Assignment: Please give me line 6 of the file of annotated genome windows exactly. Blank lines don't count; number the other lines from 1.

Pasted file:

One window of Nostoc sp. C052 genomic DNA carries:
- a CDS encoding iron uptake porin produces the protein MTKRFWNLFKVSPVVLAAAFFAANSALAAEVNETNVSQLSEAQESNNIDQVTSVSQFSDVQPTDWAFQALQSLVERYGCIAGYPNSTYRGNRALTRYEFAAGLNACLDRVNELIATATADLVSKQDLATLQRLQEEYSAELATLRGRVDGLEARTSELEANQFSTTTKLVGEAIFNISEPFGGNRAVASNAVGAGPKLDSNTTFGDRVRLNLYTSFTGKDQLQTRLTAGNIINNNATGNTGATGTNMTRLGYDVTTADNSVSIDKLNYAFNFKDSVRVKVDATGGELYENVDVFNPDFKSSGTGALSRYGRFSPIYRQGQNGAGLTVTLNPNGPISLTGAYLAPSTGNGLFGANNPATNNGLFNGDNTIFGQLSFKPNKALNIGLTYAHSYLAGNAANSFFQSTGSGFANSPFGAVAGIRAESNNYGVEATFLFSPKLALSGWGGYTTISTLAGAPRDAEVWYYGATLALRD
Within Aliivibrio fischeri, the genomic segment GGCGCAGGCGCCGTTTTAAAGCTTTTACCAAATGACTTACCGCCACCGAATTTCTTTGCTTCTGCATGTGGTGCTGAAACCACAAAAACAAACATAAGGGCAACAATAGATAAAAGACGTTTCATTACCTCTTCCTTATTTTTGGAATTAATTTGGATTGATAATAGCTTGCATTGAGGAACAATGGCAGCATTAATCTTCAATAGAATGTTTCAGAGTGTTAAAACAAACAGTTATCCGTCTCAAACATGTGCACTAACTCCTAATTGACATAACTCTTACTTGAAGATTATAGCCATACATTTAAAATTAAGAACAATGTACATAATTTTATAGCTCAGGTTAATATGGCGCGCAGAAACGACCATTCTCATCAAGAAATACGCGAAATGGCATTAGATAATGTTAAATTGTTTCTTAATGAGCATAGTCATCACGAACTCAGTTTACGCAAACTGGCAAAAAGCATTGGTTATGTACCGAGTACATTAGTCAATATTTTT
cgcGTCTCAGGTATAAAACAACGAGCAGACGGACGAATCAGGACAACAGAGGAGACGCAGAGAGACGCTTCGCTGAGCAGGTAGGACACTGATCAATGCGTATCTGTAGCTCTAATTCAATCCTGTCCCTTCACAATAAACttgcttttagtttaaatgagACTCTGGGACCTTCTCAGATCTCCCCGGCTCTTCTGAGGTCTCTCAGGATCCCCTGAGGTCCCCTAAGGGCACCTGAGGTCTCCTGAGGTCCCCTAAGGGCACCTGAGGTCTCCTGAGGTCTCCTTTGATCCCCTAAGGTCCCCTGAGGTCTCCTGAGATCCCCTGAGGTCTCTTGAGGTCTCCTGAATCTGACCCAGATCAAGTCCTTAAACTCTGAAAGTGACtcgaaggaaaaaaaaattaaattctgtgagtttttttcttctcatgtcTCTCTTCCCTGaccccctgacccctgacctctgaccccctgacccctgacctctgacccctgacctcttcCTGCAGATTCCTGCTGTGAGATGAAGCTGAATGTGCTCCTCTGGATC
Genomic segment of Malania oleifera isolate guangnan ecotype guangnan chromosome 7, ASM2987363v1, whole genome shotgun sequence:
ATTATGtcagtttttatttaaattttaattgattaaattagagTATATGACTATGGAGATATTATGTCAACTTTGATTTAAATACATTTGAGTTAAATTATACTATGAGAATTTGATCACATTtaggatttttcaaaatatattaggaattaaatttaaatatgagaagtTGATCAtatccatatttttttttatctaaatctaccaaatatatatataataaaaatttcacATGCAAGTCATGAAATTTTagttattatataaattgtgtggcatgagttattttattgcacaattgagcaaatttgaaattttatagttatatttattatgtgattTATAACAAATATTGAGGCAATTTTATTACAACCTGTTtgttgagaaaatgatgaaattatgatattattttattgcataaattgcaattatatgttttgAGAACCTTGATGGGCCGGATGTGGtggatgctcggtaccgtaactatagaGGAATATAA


ATTATGtcagtttttatttaaattttaattgattaaattagagTATATGACTATGGAGATATTATGTCAACTTTGATTTAAATACATTTGAGTTAAATTATACTATGAGAATTTGATCACATTtaggatttttcaaaatatattaggaattaaatttaaatatgagaagtTGATCAtatccatatttttttttatctaaatctaccaaatatatatataataaaaatttcacATGCAAGTCATGAAATTTTagttattatataaattgtgtggcatgagttattttattgcacaattgagcaaatttgaaattttatagttatatttattatgtgattTATAACAAATATTGAGGCAATTTTATTACAACCTGTTtgttgagaaaatgatgaaattatgatattattttattgcataaattgcaattatatgttttgAGAACCTTGATGGGCCGGATGTGGtggatgctcggtaccgtaactatagaGGAATATAA